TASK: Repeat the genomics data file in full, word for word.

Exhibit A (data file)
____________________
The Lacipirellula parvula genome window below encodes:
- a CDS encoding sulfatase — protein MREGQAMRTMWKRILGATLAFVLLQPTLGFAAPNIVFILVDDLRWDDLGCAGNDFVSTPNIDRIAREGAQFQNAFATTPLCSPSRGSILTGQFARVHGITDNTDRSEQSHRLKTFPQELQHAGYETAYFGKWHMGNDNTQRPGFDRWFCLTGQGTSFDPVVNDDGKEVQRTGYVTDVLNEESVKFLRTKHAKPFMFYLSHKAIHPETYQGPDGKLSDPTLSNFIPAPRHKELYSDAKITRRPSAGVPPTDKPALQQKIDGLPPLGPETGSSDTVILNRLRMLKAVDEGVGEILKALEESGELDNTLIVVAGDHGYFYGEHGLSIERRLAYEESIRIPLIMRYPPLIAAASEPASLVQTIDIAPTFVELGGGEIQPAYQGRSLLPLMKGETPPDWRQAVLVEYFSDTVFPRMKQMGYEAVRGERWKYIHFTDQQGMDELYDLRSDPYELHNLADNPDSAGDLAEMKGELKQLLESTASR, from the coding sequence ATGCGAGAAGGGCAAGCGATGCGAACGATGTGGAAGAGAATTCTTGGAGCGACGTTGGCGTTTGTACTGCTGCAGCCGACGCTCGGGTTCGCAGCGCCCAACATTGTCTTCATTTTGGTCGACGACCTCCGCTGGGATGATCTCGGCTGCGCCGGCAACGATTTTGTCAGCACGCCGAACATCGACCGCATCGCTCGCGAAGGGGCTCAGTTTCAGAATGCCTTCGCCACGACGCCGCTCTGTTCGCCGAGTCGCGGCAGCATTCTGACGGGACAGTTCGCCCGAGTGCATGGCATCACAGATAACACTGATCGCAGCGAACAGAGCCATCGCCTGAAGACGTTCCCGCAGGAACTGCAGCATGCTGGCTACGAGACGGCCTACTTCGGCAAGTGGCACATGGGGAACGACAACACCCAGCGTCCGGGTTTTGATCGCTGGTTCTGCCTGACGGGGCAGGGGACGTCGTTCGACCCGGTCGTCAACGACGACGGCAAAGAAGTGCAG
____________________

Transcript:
The Lacipirellula parvula genome window below encodes:
- a CDS encoding sulfatase — protein MREGQAMRTMWKRILGATLAFVLLQPTLGFAAPNIVFILVDDLRWDDLGCAGNDFVSTPNIDRIAREGAQFQNAFATTPLCSPSRGSILTGQFARVHGITDNTDRSEQSHRLKTFPQELQHAGYETAYFGKWHMGNDNTQRPGFDRWFCLTGQGTSFDPVVNDDGKEVQRTGYVTDVLNEESVKFLRTKHAKPFMFYLSHKAIHPETYQGPDGKLSDPTLSNFIPAPRHKELYSDAKITRRPSAGVPPTDKPALQQKIDGLPPLGPETGSSDTVILNRLRMLKAVDEGVGEILKALEESGELDNTLIVVAGDHGYFYGEHGLSIERRLAYEESIRIPLIMRYPPLIAAASEPASLVQTIDIAPTFVELGGGEIQPAYQGRSLLPLMKGETPPDWRQAVLVEYFSDTVFPRMKQMGYEAVRGERWKYIHFTDQQGMDELYDLRSDPYELHNLADNPDSAGDLAEMKGELKQLLESTASR, from the coding sequence ATGCGAGAAGGGCAAGCGATGCGAACGATGTGGAAGAGAATTCTTGGAGCGACGTTGGCGTTTGTACTGCTGCAGCCGACGCTCGGGTTCGCAGCGCCCAACATTGTCTTCATTTTGGTCGACGACCTCCGCTGGGATGATCTCGGCTGCGCCGGCAACGATTTTGTCAGCACGCCGAACATCGACCGCATCGCTCGCGAAGGGGCTCAGTTTCAGAATGCCTTCGCCACGACGCCGCTCTGTTCGCCGAGTCGCGGCAGCATTCTGACGGGACAGTTCGCCCGAGTGCATGGCATCACAGATAACACTGATCGCAGCGAACAGAGCCATCGCCTGAAGACGTTCCCGCAGGAACTGCAGCATGCTGGCTACGAGACGGCCTACTTCGGCAAGTGGCACATGGGGAACGACAACACCCAGCGTCCGGGTTTTGATCGCTGGTTCTGCCTGACGGGGCAGGGGACGTCGTTCGACCCGGTCGTCAACGACGACGGCAAAGAAGTGCAG